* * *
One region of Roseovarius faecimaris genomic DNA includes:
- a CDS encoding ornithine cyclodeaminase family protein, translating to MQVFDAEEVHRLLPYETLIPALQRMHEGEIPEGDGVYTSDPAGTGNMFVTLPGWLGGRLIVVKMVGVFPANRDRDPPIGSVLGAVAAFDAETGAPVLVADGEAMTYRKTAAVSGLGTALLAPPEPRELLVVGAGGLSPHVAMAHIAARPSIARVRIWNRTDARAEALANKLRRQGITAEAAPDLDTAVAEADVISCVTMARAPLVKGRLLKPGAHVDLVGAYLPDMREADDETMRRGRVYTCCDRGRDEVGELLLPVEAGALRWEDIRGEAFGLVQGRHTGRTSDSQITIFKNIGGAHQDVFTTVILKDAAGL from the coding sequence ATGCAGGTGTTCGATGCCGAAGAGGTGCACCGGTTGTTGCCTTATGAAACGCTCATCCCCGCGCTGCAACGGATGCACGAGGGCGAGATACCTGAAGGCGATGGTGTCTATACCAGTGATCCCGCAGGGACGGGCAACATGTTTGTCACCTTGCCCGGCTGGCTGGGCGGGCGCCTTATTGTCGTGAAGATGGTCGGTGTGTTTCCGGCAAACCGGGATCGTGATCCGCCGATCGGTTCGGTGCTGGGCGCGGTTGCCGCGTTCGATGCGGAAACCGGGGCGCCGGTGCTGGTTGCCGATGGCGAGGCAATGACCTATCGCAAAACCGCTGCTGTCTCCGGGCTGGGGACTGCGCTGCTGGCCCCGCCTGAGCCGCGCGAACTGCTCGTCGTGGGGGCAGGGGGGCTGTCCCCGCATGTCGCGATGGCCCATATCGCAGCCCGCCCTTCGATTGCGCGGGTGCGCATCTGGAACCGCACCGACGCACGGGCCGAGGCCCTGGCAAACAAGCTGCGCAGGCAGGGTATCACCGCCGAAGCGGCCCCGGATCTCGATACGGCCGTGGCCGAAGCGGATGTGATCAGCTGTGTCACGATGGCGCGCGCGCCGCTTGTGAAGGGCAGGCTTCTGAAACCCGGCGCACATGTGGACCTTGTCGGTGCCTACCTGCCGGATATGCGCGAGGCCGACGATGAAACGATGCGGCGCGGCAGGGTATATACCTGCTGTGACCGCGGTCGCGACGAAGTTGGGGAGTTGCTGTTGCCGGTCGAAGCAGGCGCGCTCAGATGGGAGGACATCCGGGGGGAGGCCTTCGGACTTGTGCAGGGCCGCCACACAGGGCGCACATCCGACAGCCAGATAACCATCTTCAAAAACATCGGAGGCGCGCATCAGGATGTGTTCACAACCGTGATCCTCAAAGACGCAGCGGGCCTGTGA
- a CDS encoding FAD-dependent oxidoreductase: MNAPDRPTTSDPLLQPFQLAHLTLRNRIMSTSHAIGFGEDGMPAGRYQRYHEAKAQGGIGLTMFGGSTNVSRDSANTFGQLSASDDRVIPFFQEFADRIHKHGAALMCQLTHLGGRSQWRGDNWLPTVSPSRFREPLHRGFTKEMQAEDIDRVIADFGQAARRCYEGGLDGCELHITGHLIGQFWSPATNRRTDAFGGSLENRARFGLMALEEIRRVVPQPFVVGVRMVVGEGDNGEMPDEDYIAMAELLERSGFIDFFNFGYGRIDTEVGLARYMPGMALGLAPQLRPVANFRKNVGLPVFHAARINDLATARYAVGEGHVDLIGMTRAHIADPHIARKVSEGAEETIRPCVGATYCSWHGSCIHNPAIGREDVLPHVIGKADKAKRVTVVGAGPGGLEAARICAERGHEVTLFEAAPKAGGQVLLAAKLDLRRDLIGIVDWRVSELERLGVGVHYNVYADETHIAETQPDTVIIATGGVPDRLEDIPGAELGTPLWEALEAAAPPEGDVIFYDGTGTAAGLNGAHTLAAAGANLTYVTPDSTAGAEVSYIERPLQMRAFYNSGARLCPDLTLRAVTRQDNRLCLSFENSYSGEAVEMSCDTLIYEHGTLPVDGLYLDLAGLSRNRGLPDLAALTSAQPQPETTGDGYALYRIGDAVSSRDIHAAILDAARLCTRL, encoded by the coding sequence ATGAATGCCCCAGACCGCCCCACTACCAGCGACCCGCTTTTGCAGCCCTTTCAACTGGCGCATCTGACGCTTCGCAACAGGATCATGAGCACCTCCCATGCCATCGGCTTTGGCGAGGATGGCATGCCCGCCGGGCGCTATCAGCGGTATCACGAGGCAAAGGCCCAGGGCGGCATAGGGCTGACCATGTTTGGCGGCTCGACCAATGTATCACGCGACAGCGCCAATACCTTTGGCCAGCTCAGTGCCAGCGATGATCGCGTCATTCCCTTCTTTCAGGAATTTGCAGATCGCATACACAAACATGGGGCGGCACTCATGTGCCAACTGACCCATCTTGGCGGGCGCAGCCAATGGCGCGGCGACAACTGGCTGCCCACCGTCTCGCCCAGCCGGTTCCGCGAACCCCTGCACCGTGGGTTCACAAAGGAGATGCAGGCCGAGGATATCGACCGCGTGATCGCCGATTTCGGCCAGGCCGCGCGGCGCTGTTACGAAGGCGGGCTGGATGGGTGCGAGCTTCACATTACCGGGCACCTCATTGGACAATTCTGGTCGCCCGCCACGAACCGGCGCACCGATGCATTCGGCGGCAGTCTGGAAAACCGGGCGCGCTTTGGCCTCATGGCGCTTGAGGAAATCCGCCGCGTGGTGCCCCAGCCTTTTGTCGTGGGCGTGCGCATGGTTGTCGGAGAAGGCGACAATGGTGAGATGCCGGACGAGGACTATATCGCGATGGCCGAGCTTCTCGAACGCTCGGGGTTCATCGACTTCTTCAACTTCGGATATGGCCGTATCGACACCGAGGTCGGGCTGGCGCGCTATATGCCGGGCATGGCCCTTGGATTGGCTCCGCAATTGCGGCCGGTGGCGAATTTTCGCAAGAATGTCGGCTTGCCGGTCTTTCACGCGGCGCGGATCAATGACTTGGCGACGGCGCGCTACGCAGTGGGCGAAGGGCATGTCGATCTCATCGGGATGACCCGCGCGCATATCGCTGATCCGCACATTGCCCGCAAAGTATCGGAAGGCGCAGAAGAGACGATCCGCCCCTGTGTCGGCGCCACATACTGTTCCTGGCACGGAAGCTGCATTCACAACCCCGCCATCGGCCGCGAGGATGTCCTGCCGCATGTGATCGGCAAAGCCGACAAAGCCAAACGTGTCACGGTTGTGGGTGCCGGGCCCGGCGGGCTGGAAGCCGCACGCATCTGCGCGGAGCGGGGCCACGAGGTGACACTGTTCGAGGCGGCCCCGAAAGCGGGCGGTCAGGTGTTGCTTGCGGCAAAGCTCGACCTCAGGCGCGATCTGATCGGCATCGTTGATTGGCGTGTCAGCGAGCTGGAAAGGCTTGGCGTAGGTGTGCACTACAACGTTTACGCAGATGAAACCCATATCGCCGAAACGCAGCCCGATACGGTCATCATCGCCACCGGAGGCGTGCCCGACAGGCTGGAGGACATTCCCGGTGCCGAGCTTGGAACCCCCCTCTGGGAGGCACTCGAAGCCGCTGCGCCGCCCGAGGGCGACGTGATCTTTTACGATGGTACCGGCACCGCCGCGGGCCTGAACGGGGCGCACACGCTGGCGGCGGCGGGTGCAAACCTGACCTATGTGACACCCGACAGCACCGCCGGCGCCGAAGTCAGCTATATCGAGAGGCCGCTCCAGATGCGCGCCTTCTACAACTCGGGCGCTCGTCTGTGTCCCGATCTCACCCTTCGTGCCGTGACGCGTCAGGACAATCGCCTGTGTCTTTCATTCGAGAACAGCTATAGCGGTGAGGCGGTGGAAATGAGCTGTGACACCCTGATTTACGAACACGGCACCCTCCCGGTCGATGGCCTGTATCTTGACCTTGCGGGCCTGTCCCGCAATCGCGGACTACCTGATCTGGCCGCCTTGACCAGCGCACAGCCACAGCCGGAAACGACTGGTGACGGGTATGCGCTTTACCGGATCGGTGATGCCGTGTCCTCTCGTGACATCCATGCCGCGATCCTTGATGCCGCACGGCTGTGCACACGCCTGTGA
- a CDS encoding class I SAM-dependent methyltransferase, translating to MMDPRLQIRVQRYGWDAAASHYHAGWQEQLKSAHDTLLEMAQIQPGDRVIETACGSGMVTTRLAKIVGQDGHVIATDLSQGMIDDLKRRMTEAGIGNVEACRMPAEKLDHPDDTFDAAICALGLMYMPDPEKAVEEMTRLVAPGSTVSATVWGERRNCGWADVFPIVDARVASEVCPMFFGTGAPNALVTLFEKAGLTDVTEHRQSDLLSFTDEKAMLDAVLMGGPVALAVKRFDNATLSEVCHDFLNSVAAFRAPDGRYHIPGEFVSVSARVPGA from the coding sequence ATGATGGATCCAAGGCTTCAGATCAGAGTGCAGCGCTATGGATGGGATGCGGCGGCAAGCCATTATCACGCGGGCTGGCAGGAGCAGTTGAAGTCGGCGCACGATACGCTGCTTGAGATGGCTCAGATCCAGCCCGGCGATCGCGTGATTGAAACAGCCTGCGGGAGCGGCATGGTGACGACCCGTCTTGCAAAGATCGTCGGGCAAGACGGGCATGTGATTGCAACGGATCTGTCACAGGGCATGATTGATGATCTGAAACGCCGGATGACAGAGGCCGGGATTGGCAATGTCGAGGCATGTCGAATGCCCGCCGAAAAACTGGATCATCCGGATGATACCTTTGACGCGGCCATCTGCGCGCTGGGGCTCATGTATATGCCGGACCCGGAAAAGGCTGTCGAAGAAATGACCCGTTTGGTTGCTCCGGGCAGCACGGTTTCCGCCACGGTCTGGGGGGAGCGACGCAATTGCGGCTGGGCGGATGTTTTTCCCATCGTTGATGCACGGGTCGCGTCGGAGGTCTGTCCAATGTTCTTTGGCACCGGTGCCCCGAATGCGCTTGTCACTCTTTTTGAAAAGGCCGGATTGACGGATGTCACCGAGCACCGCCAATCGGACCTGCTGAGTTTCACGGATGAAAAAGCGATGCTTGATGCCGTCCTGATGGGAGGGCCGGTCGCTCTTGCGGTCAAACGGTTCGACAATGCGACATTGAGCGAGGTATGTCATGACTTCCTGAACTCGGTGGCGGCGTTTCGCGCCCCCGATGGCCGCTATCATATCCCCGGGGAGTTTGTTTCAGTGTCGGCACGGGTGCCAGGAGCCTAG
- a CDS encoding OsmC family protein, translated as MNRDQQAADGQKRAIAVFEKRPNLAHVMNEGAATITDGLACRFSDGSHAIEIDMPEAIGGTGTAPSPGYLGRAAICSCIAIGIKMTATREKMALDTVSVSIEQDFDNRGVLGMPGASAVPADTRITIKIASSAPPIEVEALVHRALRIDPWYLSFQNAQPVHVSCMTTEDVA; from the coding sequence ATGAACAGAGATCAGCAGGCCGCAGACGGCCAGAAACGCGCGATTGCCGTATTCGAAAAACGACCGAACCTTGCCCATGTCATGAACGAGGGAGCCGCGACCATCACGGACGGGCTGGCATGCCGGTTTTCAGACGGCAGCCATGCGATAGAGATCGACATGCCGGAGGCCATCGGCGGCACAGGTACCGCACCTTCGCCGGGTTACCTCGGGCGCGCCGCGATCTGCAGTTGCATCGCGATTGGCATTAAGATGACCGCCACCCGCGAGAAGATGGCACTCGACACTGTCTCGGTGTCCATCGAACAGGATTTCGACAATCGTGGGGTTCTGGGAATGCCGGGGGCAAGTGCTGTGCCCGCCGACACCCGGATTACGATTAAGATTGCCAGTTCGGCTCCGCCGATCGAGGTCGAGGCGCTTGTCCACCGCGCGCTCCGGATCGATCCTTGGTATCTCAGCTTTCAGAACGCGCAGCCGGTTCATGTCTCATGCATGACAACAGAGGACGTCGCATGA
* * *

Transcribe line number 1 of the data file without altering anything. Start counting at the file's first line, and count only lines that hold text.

One region of Roseovarius faecimaris genomic DNA includes: